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Research Report

A New Strategy – Implications for CSDP

Margriet Drent
Lennart Landman
Dick Zandee
Copyright Date: Jun. 1, 2016
Published by: Clingendael Institute
Pages: 16

Table of Contents

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  1. (pp. [i]-[ii])
  2. (pp. [iii]-[iii])
  3. (pp. 1-2)

    The new Global Strategy on Foreign and Security Policy will have implications for many areas of EU responsibility, including for the Common Security and Defence Policy (CSDP). To operationalise the Global Strategy an implementation document will have to be developed, often referred to as a CSDP White Book. It will complement the Defence Action Plan of the European Commission. The White Book has to address many issues, ranging from the ambition level and capabilities to institutional, legal and financial topics. While noting that all of these elements have to be dealt with together and that the CSDP consists of military...

  4. (pp. 2-5)

    The existing level of ambition – the Headline Goals – and the Petersberg tasks were agreed in another era. The White Book will have to define a new level of ambition and revised CSDP tasks based on the Global Strategy. Naturally, the EU’s response to security challenges needs to be cross-sectoral and comprehensive. This wider response goes beyond the scope of this report, but it is essential to note that all EU instruments from trade to development aid and from the CSDP’s civilian missions to military operations will have to be aligned in the EU’s approach.

    There is no shortage...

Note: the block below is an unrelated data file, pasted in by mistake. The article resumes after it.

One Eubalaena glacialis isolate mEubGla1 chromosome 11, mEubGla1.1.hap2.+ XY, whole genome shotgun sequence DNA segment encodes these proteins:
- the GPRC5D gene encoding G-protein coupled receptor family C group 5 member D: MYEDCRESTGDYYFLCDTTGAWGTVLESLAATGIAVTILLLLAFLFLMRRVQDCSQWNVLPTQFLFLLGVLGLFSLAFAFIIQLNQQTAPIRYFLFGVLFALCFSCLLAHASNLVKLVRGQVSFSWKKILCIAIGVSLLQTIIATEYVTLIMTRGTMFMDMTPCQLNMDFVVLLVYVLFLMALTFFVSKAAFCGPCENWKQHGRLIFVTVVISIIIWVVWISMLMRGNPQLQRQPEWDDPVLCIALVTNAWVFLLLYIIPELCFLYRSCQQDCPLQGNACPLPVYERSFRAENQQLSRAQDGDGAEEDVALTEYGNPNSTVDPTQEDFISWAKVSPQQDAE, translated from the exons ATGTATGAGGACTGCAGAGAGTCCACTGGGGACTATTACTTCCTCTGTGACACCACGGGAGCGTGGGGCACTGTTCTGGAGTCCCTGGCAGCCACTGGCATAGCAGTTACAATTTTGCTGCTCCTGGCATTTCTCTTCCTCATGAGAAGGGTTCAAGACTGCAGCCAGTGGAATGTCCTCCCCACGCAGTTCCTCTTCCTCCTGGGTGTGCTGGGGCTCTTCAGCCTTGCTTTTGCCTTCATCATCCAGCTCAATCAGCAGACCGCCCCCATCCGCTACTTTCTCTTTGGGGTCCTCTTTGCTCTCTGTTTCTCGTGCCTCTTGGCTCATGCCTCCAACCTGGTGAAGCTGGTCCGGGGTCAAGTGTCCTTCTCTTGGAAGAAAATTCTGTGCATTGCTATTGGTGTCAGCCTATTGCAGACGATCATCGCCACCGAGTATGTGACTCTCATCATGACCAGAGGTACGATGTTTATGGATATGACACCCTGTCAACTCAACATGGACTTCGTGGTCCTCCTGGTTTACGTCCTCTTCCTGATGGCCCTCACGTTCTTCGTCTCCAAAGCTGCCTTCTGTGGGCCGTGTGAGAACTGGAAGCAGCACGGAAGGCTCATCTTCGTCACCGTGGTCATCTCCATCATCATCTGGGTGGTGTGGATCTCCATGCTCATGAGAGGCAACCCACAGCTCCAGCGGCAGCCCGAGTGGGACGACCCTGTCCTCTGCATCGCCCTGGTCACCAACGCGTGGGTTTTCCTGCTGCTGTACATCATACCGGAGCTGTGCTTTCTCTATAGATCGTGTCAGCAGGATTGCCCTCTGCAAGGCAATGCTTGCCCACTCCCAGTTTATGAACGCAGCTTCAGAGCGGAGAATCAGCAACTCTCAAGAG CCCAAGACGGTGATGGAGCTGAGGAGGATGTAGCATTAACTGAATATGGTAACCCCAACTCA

5. (pp. 5-7)

    The broader level of ambition for CSDP has implications for the capabilities the EU needs to fulfil them. The dire security situation demands that existing shortfalls are met with greater speed. However, it will not suffice to only address these well-known shortfalls. The new levels of ambition and revised tasks should be mirrored by the CSDP’s capability requirements. ‘Use what we already have’ asks for a fresh look at existing capacities such as the EU Battlegroups. They can be great assets in the current volatile security situation. Next to their use for external crisis management – also in a combined...

  6. (pp. 7-10)

    Europe lags behind in solving existing capability shortfalls, in particular in the area of enablers. In order to increase capacities at the high end of the spectrum more investment in high technology will be needed. All of this underlines the need for a further pooling and sharing of scarce resources. However, reality shows that member states have decreased their European collaborative spending over the years, away from benchmarks agreed in 2007. In that year EU Ministers of Defence approved a benchmark of 35 percent of all equipment expenditure to be spent on collaborative European programmes. The facts: the percentage dropped...

  7. (pp. 10-11)

    In a fundamentally changed security environment the European Union needs a new strategy. The Global Strategy on Foreign and Security Policy fulfils that aim. That policy has to be global in its reach, as the EU’s political and economic interests are worldwide. At the same time the EU is most directly confronted with security challenges to its East and South. In particular for the EU’s role in security and defence this implies a near-term focus on the arc of instability now surrounding three-quarters of Europe, while a global outreach should remain a longer-term goal.

    As a consequence the Common Security...

  8. (pp. 12-12)

    The next step will be to ‘translate’ the new strategy into the consequences for the Common Security and Defence Policy in the form of a White Book-like document. It has to be developed in conjunction with the European Commission’s Defence Action Plan – in particular to connect the agenda related to strengthening the European Defence Technological and Industrial Base to capability development requirements. Timelines for the delivery of both documents have to be synchronised, which implies that the White Book has to be ready before the end of 2016. Next to many other subjects related to CSDP, the White Book...